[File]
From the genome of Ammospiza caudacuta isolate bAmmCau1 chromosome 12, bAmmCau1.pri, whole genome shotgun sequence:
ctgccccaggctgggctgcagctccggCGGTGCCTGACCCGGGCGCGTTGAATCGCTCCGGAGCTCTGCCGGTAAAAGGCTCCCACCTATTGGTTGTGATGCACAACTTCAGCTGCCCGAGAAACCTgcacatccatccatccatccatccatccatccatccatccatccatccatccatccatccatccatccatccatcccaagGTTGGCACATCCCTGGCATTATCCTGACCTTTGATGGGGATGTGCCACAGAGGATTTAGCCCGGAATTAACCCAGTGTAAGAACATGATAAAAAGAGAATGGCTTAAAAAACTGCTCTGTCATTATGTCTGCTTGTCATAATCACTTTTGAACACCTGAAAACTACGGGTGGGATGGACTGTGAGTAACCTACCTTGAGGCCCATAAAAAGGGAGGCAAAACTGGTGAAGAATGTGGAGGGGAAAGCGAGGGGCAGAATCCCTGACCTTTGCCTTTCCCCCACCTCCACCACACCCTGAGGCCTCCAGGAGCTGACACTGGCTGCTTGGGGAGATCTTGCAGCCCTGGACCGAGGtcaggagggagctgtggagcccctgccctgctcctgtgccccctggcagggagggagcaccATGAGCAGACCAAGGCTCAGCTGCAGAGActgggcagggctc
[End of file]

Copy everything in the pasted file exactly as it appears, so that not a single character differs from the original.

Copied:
From the genome of Ammospiza caudacuta isolate bAmmCau1 chromosome 12, bAmmCau1.pri, whole genome shotgun sequence:
ctgccccaggctgggctgcagctccggCGGTGCCTGACCCGGGCGCGTTGAATCGCTCCGGAGCTCTGCCGGTAAAAGGCTCCCACCTATTGGTTGTGATGCACAACTTCAGCTGCCCGAGAAACCTgcacatccatccatccatccatccatccatccatccatccatccatccatccatccatccatccatccatccatcccaagGTTGGCACATCCCTGGCATTATCCTGACCTTTGATGGGGATGTGCCACAGAGGATTTAGCCCGGAATTAACCCAGTGTAAGAACATGATAAAAAGAGAATGGCTTAAAAAACTGCTCTGTCATTATGTCTGCTTGTCATAATCACTTTTGAACACCTGAAAACTACGGGTGGGATGGACTGTGAGTAACCTACCTTGAGGCCCATAAAAAGGGAGGCAAAACTGGTGAAGAATGTGGAGGGGAAAGCGAGGGGCAGAATCCCTGACCTTTGCCTTTCCCCCACCTCCACCACACCCTGAGGCCTCCAGGAGCTGACACTGGCTGCTTGGGGAGATCTTGCAGCCCTGGACCGAGGtcaggagggagctgtggagcccctgccctgctcctgtgccccctggcagggagggagcaccATGAGCAGACCAAGGCTCAGCTGCAGAGActgggcagggctc